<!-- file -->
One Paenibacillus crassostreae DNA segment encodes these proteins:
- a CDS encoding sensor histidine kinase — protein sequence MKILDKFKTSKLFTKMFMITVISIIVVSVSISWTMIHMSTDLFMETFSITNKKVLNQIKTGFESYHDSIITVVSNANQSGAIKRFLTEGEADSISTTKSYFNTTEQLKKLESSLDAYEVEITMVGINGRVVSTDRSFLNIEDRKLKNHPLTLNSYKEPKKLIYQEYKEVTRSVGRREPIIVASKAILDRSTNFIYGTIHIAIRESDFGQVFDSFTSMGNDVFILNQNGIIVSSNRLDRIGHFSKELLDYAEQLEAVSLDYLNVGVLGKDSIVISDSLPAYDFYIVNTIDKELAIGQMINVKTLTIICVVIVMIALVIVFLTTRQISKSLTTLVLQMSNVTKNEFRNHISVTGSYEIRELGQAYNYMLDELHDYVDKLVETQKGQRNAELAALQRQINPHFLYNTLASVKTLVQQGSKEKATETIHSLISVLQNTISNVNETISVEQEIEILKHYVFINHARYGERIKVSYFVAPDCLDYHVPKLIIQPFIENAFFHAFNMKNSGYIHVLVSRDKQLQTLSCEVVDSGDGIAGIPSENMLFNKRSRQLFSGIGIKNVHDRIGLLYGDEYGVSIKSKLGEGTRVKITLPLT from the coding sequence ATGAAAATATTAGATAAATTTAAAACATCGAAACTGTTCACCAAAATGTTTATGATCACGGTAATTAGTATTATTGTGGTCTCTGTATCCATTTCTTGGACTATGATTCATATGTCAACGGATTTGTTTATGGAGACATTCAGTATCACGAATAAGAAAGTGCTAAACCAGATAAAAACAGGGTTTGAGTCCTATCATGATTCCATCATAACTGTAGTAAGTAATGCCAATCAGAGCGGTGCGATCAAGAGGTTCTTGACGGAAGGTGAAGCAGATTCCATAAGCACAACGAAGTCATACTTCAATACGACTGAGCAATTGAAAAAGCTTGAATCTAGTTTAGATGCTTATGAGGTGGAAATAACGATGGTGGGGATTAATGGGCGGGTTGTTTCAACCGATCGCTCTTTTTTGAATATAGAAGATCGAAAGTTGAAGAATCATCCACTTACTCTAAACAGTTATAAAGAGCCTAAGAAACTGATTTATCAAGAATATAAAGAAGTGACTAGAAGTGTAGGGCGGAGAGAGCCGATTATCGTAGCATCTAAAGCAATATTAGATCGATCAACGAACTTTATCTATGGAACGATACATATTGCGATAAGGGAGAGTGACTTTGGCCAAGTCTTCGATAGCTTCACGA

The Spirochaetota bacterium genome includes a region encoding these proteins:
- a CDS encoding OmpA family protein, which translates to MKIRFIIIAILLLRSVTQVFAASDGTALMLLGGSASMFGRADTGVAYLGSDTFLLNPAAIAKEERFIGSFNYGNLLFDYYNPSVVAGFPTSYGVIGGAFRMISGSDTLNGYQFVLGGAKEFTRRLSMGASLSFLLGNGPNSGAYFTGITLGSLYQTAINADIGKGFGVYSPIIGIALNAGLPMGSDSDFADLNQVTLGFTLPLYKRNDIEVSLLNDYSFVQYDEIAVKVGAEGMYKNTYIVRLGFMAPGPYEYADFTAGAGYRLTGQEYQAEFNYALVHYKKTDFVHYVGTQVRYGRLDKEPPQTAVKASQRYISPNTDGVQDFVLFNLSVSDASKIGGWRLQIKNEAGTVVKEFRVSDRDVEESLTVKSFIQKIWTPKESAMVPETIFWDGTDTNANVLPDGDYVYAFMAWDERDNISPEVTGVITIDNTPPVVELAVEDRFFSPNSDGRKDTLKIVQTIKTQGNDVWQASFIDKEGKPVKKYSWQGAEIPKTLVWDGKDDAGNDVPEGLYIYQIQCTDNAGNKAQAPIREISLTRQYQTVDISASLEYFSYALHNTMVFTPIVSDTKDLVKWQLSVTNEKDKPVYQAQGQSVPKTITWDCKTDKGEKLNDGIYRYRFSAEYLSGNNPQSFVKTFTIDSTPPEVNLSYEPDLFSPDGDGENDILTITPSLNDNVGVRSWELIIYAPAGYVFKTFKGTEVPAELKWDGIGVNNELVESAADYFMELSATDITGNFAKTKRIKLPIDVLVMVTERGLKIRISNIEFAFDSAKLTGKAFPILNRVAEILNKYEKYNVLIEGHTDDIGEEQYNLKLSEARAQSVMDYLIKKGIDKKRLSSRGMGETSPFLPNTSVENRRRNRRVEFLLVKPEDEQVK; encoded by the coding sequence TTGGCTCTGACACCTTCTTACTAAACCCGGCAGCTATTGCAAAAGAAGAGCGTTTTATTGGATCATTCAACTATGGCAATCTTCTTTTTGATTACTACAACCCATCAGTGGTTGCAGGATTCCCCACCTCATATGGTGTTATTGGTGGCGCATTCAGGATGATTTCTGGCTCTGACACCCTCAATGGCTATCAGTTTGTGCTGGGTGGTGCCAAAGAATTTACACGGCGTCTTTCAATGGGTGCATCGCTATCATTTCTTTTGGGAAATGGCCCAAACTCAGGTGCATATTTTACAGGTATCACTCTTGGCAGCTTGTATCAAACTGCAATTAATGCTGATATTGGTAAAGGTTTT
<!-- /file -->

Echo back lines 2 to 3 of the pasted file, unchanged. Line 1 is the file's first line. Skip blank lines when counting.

- a CDS encoding sensor histidine kinase — protein sequence MKILDKFKTSKLFTKMFMITVISIIVVSVSISWTMIHMSTDLFMETFSITNKKVLNQIKTGFESYHDSIITVVSNANQSGAIKRFLTEGEADSISTTKSYFNTTEQLKKLESSLDAYEVEITMVGINGRVVSTDRSFLNIEDRKLKNHPLTLNSYKEPKKLIYQEYKEVTRSVGRREPIIVASKAILDRSTNFIYGTIHIAIRESDFGQVFDSFTSMGNDVFILNQNGIIVSSNRLDRIGHFSKELLDYAEQLEAVSLDYLNVGVLGKDSIVISDSLPAYDFYIVNTIDKELAIGQMINVKTLTIICVVIVMIALVIVFLTTRQISKSLTTLVLQMSNVTKNEFRNHISVTGSYEIRELGQAYNYMLDELHDYVDKLVETQKGQRNAELAALQRQINPHFLYNTLASVKTLVQQGSKEKATETIHSLISVLQNTISNVNETISVEQEIEILKHYVFINHARYGERIKVSYFVAPDCLDYHVPKLIIQPFIENAFFHAFNMKNSGYIHVLVSRDKQLQTLSCEVVDSGDGIAGIPSENMLFNKRSRQLFSGIGIKNVHDRIGLLYGDEYGVSIKSKLGEGTRVKITLPLT from the coding sequence ATGAAAATATTAGATAAATTTAAAACATCGAAACTGTTCACCAAAATGTTTATGATCACGGTAATTAGTATTATTGTGGTCTCTGTATCCATTTCTTGGACTATGATTCATATGTCAACGGATTTGTTTATGGAGACATTCAGTATCACGAATAAGAAAGTGCTAAACCAGATAAAAACAGGGTTTGAGTCCTATCATGATTCCATCATAACTGTAGTAAGTAATGCCAATCAGAGCGGTGCGATCAAGAGGTTCTTGACGGAAGGTGAAGCAGATTCCATAAGCACAACGAAGTCATACTTCAATACGACTGAGCAATTGAAAAAGCTTGAATCTAGTTTAGATGCTTATGAGGTGGAAATAACGATGGTGGGGATTAATGGGCGGGTTGTTTCAACCGATCGCTCTTTTTTGAATATAGAAGATCGAAAGTTGAAGAATCATCCACTTACTCTAAACAGTTATAAAGAGCCTAAGAAACTGATTTATCAAGAATATAAAGAAGTGACTAGAAGTGTAGGGCGGAGAGAGCCGATTATCGTAGCATCTAAAGCAATATTAGATCGATCAACGAACTTTATCTATGGAACGATACATATTGCGATAAGGGAGAGTGACTTTGGCCAAGTCTTCGATAGCTTCACGA

The Spirochaetota bacterium genome includes a region encoding these proteins: